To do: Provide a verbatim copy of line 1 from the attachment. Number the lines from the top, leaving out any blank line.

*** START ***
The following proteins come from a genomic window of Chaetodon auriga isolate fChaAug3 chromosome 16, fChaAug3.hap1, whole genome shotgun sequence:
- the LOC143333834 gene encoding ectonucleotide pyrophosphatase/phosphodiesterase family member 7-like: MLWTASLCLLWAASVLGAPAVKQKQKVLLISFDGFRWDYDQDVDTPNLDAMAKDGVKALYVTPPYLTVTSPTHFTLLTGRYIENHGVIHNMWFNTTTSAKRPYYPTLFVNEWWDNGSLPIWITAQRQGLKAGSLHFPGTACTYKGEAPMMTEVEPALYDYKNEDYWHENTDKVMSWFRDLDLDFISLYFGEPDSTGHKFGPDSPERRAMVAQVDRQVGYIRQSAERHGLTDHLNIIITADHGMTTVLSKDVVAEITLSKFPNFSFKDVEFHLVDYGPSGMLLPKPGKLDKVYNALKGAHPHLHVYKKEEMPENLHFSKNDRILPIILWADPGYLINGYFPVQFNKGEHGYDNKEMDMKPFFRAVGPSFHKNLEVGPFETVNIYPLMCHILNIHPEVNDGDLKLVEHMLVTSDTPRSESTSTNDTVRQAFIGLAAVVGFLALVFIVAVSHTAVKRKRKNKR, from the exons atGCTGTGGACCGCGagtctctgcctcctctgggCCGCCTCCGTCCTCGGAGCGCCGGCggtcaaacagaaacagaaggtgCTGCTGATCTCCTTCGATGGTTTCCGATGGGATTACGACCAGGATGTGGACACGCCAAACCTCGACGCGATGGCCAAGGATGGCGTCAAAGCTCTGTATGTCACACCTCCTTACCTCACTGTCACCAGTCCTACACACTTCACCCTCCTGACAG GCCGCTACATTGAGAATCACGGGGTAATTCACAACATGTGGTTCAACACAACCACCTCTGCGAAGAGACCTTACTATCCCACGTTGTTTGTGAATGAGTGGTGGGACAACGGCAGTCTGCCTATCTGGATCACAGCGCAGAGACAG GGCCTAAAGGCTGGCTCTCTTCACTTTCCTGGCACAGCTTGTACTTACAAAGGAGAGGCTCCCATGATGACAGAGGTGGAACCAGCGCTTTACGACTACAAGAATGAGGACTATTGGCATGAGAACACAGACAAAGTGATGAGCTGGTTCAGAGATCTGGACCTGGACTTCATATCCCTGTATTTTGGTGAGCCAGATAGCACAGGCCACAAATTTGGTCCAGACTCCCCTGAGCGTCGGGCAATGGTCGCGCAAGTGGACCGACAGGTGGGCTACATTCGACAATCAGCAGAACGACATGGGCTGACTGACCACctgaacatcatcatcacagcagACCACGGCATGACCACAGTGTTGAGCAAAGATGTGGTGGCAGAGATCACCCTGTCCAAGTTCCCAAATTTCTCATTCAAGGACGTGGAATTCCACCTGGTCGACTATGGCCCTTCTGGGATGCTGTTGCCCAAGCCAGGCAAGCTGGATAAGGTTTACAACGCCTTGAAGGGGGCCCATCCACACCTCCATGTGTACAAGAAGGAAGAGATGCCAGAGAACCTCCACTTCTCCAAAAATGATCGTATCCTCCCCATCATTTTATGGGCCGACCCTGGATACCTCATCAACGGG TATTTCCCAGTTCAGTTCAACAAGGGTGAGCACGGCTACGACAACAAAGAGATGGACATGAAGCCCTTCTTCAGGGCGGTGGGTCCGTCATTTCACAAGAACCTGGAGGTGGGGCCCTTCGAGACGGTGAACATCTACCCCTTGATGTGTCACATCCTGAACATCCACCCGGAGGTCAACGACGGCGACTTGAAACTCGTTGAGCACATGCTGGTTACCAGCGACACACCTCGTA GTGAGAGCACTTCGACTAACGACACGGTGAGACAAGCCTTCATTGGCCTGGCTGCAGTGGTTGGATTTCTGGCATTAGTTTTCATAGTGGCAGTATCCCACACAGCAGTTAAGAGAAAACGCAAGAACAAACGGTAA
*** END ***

The following proteins come from a genomic window of Chaetodon auriga isolate fChaAug3 chromosome 16, fChaAug3.hap1, whole genome shotgun sequence: